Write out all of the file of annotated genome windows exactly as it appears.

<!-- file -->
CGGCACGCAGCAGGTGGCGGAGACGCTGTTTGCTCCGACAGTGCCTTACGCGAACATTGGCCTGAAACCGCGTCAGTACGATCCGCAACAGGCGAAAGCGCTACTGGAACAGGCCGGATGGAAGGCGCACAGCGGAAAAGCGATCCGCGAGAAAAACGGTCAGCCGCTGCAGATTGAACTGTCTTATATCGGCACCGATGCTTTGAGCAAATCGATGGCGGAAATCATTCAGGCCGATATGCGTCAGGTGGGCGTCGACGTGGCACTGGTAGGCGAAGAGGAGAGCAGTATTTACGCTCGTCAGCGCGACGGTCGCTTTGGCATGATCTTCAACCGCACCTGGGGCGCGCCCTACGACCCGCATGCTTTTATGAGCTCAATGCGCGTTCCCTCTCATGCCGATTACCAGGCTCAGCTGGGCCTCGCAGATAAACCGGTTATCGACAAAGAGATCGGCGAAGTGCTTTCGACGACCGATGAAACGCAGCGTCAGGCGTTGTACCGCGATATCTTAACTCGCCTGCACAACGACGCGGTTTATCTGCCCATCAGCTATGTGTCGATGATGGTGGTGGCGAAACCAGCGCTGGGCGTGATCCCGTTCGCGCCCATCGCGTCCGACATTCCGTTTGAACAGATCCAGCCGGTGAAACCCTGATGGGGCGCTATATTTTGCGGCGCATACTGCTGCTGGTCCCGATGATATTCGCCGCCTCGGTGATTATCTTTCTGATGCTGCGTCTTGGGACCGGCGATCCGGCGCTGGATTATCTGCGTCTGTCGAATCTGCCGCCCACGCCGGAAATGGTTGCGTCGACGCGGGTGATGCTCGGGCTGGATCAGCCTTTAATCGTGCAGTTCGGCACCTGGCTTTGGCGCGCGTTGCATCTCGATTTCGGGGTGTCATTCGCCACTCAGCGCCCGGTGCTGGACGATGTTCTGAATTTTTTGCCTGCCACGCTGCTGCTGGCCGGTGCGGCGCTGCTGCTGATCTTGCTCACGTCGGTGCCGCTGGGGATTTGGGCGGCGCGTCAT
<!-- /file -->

CGGCACGCAGCAGGTGGCGGAGACGCTGTTTGCTCCGACAGTGCCTTACGCGAACATTGGCCTGAAACCGCGTCAGTACGATCCGCAACAGGCGAAAGCGCTACTGGAACAGGCCGGATGGAAGGCGCACAGCGGAAAAGCGATCCGCGAGAAAAACGGTCAGCCGCTGCAGATTGAACTGTCTTATATCGGCACCGATGCTTTGAGCAAATCGATGGCGGAAATCATTCAGGCCGATATGCGTCAGGTGGGCGTCGACGTGGCACTGGTAGGCGAAGAGGAGAGCAGTATTTACGCTCGTCAGCGCGACGGTCGCTTTGGCATGATCTTCAACCGCACCTGGGGCGCGCCCTACGACCCGCATGCTTTTATGAGCTCAATGCGCGTTCCCTCTCATGCCGATTACCAGGCTCAGCTGGGCCTCGCAGATAAACCGGTTATCGACAAAGAGATCGGCGAAGTGCTTTCGACGACCGATGAAACGCAGCGTCAGGCGTTGTACCGCGATATCTTAACTCGCCTGCACAACGACGCGGTTTATCTGCCCATCAGCTATGTGTCGATGATGGTGGTGGCGAAACCAGCGCTGGGCGTGATCCCGTTCGCGCCCATCGCGTCCGACATTCCGTTTGAACAGATCCAGCCGGTGAAACCCTGATGGGGCGCTATATTTTGCGGCGCATACTGCTGCTGGTCCCGATGATATTCGCCGCCTCGGTGATTATCTTTCTGATGCTGCGTCTTGGGACCGGCGATCCGGCGCTGGATTATCTGCGTCTGTCGAATCTGCCGCCCACGCCGGAAATGGTTGCGTCGACGCGGGTGATGCTCGGGCTGGATCAGCCTTTAATCGTGCAGTTCGGCACCTGGCTTTGGCGCGCGTTGCATCTCGATTTCGGGGTGTCATTCGCCACTCAGCGCCCGGTGCTGGACGATGTTCTGAATTTTTTGCCTGCCACGCTGCTGCTGGCCGGTGCGGCGCTGCTGCTGATCTTGCTCACGTCGGTGCCGCTGGGGATTTGGGCGGCGCGTCAT